Turns out, royal jelly is not always thick and sticky. In a recent study, researchers proposed that the viscosity of a royal jelly were dependent the particle size of a protein found in royal jelly (known as royalactin, or MRJP1) was directly correlated to the pH level found inside. The study conveyed that there was a noticeable size difference within the MRJP1 jelly when exposed to a purifier at pH 4 and at neutral (pH 7). For instance, "Most purification protocols are standardized at pH 7, [which yielded] a strange, runny consistency [within the jelly]" whereas when maintained between pH 4 and pH 5, the viscosity of the jelly seemed gelatinous and almost adherent (Cell Press). The precise pH affects the overall viscosity of royal jelly, which is an essential component in providing the optimal environment for the queen bee to develop in her early stages. If the pH levels were outside 4~5, the royal jelly would lose its heavy, sticky properties and would not be able to hold the queen larvae. 

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Topics: viscosity, Applications, Proteins, Viscosity Measurements, Fun with Viscosity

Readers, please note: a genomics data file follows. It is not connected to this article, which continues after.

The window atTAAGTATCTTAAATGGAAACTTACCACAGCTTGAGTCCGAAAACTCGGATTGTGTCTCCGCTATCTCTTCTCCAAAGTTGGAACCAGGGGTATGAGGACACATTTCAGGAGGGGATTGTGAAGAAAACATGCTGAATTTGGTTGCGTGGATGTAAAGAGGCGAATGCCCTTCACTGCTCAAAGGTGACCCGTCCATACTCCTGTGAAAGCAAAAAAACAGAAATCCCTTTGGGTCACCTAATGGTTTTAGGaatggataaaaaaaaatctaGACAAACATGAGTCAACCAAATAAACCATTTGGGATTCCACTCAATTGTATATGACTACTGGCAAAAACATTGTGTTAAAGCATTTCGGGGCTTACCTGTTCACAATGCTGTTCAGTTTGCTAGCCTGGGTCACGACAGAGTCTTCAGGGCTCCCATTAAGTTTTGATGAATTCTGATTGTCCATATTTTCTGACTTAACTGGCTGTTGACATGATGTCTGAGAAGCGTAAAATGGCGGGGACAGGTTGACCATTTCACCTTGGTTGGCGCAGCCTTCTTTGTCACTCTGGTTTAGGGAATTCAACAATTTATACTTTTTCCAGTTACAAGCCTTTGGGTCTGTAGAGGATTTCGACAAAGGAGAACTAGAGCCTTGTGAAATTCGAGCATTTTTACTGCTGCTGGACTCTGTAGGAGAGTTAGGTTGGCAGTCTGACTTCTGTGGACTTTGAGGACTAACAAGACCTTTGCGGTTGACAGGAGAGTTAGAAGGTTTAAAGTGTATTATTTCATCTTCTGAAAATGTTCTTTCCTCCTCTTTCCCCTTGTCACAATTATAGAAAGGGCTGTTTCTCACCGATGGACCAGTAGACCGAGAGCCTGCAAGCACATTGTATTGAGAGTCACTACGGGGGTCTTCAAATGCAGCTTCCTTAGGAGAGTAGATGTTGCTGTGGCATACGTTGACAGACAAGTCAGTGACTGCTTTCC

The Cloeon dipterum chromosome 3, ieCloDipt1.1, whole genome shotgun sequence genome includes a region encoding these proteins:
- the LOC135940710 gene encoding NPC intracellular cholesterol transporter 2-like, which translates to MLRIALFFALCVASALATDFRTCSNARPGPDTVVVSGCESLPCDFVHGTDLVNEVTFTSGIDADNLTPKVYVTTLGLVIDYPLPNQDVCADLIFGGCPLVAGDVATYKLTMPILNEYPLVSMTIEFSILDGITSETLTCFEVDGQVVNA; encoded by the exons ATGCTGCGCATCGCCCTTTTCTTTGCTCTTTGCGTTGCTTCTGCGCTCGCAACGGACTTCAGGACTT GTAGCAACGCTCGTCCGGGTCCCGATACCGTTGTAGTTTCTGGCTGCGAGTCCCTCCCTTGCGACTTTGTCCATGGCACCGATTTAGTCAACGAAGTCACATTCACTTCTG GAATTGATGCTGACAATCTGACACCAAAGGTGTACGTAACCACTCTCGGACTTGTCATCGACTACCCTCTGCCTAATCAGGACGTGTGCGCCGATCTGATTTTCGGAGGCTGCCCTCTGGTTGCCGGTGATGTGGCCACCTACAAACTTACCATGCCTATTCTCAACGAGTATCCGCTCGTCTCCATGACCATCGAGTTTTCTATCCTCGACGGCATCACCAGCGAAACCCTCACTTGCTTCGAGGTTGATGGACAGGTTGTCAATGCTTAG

What is the worlds longest running lab experiment?

Posted by Rick Paulino

Oct 3, 2017 7:00:00 AM

Back in 1927, Australia’s University of Queensland physicist Thomas Parnell started what is now recognized by the Guinness Book of World Records as the longest running lab experiment. Dr. Parnell wanted to examine the viscosity of pitch, a tar like substance, by observing the speed at which it flows from a funnel into a jar. Since the pitch was first poured in 1927, only nine drops have fallen, with the last one occurring in April 2014.

This long running experiment has applications that remain relevant to high viscosity polymers and liquids seen in today’s applications. One such application is in 3D inks which can have viscosities greater than 50,000cP.

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Topics: Fun with Viscosity

How Viscosity Shapes the Earth

Posted by Dave Fox

Sep 12, 2017 4:00:00 AM

Not many people besides rheologist and scientist think much about viscosity, but it plays a very important roll in geology and geography. Check out this NASA article and next time you look at the landscape you might be thinking about viscosity.

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Topics: Applications, Fun with Viscosity